What is the difference between Vim and Gvim?

Published on Author Code Father
What is the difference between Vim and Gvim? Vim vs Gvim:

GVim is Vim with a built-in GUI, whereas plain Vim needs a terminal emulator (like GNOME Terminal, for example) to run. The built-in GUI provides several extra features to GVim. Borrowing from a post in the Vi and Vim Stack Exchange: Gvim vs Vim

Some features that will only work with gVim:

  • Supports a much wider range of colors (RGB), while the terminal only supports 256 colors (see this and this).
  • Some other more advanced graphical features, such as “wiggly lines” for spell checking, more flexible cursor shapes, etc. A terminal can only do “blocks of monospaced characters”.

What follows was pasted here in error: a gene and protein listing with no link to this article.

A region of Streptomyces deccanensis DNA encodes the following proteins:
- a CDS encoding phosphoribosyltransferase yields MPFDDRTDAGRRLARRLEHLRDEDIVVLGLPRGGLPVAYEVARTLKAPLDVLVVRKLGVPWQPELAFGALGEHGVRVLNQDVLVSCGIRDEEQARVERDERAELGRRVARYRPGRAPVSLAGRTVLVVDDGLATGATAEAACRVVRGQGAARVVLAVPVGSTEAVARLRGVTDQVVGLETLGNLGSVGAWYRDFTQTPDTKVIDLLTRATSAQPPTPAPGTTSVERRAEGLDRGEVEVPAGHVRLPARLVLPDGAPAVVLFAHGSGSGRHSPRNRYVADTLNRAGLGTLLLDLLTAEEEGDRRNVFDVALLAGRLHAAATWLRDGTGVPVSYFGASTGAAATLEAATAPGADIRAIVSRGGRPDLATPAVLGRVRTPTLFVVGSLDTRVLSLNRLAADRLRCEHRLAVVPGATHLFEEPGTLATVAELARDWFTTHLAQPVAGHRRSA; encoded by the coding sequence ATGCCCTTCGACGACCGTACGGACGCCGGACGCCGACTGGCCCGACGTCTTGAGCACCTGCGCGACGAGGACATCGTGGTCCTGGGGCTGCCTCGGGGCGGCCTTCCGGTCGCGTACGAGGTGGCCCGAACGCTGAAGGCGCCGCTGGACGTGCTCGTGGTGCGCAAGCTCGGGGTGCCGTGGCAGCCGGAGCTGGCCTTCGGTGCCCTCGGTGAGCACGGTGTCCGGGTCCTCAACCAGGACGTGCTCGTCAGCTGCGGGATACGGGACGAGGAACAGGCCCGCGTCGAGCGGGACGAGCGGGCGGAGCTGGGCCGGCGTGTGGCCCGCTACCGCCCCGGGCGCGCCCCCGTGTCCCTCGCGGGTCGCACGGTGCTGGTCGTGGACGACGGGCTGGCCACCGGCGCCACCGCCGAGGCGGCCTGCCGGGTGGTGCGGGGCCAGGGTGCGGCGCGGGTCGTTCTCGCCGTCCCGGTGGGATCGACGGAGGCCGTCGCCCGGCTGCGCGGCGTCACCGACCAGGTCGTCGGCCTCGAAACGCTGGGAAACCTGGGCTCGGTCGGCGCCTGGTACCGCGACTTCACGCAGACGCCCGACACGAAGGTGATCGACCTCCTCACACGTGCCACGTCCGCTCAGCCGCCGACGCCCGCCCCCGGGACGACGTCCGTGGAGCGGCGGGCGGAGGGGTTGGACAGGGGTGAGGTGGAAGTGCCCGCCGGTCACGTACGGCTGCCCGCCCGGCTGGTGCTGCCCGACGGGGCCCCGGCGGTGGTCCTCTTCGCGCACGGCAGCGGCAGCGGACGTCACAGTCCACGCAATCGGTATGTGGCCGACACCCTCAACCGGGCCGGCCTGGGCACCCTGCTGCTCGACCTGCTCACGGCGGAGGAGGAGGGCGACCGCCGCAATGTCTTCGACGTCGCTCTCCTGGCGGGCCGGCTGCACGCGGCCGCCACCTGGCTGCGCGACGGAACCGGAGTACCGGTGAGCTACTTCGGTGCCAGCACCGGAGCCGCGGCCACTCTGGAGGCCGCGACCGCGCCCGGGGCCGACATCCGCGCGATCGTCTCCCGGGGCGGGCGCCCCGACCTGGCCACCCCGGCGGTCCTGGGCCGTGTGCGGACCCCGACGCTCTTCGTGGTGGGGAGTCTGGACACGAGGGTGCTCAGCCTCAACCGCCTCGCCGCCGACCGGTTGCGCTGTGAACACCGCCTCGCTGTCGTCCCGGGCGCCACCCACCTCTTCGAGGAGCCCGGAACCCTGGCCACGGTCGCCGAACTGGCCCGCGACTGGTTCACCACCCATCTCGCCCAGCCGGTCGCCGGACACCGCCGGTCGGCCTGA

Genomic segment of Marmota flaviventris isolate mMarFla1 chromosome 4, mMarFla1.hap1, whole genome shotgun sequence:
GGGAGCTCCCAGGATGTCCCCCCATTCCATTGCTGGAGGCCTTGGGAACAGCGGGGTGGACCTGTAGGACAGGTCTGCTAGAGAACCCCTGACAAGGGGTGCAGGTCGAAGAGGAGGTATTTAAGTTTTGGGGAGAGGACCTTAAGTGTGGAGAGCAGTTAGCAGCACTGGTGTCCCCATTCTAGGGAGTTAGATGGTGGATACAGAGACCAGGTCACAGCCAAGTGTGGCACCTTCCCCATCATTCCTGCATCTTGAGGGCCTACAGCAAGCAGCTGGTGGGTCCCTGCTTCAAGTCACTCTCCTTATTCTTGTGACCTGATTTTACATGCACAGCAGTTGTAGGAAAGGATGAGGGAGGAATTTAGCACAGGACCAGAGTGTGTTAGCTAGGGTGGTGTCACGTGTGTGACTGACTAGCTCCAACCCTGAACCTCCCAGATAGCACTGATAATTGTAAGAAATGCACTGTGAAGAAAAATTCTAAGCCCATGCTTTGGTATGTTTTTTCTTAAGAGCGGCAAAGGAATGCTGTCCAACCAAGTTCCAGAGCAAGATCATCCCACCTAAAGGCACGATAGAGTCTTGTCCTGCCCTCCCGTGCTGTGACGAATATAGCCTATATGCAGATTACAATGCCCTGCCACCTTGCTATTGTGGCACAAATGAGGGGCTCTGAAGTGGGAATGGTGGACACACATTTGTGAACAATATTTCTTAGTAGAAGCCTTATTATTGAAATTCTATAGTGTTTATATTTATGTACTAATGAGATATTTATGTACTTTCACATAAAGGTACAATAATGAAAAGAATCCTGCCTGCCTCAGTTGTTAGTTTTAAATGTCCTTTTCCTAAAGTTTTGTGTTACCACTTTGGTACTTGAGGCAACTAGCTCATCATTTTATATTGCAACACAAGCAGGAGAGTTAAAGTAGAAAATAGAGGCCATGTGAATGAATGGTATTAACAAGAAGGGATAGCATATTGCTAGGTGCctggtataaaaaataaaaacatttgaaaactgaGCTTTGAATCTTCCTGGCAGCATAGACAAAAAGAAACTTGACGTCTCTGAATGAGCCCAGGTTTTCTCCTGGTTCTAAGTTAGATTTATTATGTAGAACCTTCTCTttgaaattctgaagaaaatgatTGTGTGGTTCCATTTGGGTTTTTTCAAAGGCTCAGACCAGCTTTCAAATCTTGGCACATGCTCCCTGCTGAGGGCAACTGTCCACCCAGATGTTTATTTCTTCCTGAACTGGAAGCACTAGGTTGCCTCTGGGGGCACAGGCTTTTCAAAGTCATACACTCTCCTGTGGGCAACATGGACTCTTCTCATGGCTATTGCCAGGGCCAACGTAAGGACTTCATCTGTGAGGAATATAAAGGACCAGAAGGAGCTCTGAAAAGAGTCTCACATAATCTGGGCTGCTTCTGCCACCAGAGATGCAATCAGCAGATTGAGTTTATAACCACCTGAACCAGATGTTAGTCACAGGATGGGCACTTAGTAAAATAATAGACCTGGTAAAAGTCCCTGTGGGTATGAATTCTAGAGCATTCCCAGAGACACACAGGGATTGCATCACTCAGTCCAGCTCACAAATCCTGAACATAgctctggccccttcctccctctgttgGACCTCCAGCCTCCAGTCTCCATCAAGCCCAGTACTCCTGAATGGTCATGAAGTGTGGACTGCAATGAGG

• Enables mouse support, if otherwise left alone (including drag-and-drop for files). Terminal Vim can also handle the mouse quite well, but not drag-and-drop.
  • Offers a nice, customizable menu system, where each option has the corresponding Vim command listed.
  • gVim can offer you scrollbars which scroll the Vim buffer (and not the Terminal scrollback).
  • You can have popup “balloons” (aka. “tooltips”).
  • Many terminals do not provide true italics like gVim does.
  • Has integrated font support.

Secondly, even if you prefer using Vim, installing a GUI version may offer more compile-time features than the version without, at least in some distros (such as clipboard and clientserversupport on Debian-based system in vim-nox vs vim-gnome). Things gVim doesn’t do:

  • gVim isn’t a (full) terminal emulator, so starting external programs that use a lot of terminal features won’t work very well. For example try using :!vim, :!mutt, or :!irssi from gVim, or pressing K over a word (which, by default, opens the manpage for that word). Also see this.